Oil Up as Critical OPEC+ Meeting Looms

Oil Up as Critical OPEC+ Meeting Looms
Oil demonstrated its resilience in the week's opening session, rebounding from the biggest slump since November ahead of a key OPEC+ meeting.

(Bloomberg) -- Oil demonstrated its resilience in the week’s opening session, rebounding from the biggest slump since November ahead of a key OPEC+ meeting that may see some supply returned to a fast-tightening market.

Futures in New York rose toward $63 a barrel after losing 3.2% on Friday. The alliance gathers on Thursday and is expected to loosen the taps after prices got off to their best ever start to a year. But it’s unclear how robustly the group will act, with the Saudi Arabian energy minister calling for producers to remain “extremely cautious.” A weaker dollar also supported crude.

Oil’s recovery from the impact of the pandemic has been driven by Asian demand, as well as fiscal and monetary stimulus. Data Monday showed most key manufacturing economies gained ground last month, with China staying in expansionary territory. In the U.S., President Joe Biden’s $1.9 trillion relief plan moved closer to realization after passing the House of Representatives.

Saudi Arabia’s reductions, the improving demand outlook as vaccines are rolled out, and the growing popularity of commodities as a hedge against inflation have pushed oil higher this year. There has been a raft of bullish calls in recent weeks predicting the rally will continue as the producer response trails consumption, while maintenance in North Sea fields is set to reduce supply.

“The OPEC+ meeting is very important,” said Michael McCarthy, chief markets strategist at CMC Markets Asia Pacific. The “market could remain easily positive in the face of a modest increase in OPEC+ production. If there is a large increase, then it could dampen the outlook in the short term,” he said.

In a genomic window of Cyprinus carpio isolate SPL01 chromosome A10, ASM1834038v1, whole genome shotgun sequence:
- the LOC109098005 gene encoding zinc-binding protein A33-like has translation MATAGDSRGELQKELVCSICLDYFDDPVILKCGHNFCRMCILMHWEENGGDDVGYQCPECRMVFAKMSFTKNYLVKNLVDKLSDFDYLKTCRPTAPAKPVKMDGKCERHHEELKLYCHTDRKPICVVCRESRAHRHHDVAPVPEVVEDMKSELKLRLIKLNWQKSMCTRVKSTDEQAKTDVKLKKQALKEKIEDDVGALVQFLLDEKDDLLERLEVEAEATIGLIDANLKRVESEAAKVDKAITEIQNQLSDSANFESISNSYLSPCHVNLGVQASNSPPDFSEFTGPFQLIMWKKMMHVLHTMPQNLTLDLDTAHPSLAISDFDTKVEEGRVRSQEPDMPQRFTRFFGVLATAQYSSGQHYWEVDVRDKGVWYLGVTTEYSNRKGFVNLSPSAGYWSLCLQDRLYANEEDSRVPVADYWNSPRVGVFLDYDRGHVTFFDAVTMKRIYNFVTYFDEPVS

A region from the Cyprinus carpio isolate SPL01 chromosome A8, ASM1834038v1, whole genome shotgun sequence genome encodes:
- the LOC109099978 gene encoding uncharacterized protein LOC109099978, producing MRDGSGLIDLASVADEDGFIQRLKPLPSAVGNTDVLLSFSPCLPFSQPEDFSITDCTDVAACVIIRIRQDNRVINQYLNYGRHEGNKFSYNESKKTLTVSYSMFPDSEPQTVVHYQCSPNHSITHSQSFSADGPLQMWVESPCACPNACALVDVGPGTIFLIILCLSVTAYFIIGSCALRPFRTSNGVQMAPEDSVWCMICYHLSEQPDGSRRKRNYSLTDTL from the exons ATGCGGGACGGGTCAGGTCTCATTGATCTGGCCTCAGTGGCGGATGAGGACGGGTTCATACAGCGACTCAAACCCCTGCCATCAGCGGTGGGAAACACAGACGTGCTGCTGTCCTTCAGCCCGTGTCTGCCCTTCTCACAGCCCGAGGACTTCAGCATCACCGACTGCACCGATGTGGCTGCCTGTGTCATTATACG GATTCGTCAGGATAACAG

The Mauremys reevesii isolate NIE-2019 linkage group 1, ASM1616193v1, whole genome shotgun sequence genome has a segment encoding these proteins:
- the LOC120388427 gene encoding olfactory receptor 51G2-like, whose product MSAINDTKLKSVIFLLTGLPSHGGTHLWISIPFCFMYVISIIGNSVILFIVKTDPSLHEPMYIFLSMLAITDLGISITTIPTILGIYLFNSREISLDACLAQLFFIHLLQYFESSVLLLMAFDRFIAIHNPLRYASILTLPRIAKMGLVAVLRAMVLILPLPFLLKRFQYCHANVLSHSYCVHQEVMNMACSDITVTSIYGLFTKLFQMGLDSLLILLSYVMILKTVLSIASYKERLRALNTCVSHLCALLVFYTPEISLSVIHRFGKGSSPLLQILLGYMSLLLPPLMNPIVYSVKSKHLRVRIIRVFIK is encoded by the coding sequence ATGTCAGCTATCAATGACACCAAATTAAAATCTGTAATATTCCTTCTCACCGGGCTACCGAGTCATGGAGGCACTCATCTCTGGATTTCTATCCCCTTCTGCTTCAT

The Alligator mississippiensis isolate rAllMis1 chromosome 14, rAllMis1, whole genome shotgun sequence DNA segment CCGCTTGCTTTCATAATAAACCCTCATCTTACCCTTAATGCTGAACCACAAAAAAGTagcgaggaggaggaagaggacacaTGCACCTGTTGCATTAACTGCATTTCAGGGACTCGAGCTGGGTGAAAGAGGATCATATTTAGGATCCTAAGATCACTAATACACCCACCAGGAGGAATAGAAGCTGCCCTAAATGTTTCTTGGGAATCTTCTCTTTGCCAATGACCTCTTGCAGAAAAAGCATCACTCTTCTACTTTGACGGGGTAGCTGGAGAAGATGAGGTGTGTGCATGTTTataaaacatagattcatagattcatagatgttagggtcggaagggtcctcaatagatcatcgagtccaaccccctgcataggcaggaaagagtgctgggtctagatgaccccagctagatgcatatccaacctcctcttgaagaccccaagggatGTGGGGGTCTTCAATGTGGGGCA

Prices:

  • West Texas Intermediate for April delivery gained 1.9% to $62.66 a barrel on the New York Mercantile Exchange at 7:41 a.m. in London
    • Most-active prices have rallied 29% this year
  • Brent for May settlement climbed 1.9% to $65.63 on the ICE Futures Europe exchange
  • The April contract fell 1.1% as it expired Friday

At stake in the meeting is how much OPEC+ output gets restored and at what pace, with current reductions amounting to just over 7 million barrels a day, or 7% of global supply. The 23-nation coalition will decide whether to revive a 500,000-barrel tranche in April, and in addition, whether the Saudis confirm an extra 1 million barrels they’ve taken offline will return as scheduled.

Brent’s prompt timespread was 72 cents a barrel in backwardation, a bullish structure with near-dated prices above later-dated ones. That compares with 25 cents at the start of February and a discount at the beginning of the year.

Related coverage:

  • The freeze-driven shuttering of core sections of the U.S. refining system isn’t all good news for rival plants in Europe. Down at the bottom of the barrel, losses are deepening.
  • Abu Dhabi’s de facto ruler, Crown Prince Mohammed Bin Zayed, has cemented his control over the emirate’s state energy company by becoming chairman of a newly-established board of directors.
  • Oman’s government is transferring its stake in one of the Middle East’s largest oil blocks to a newly-established energy firm as the cash-strapped sultanate looks to use the asset to raise debt.
  • If there’s one part of India’s economy that’s been relatively unscathed by the impact of Covid-19 it’s the vast rural hinterlands. And the country’s biggest fuel retailers are taking notice.

--With assistance from Andrew Janes.

© 2021 Bloomberg L.P.



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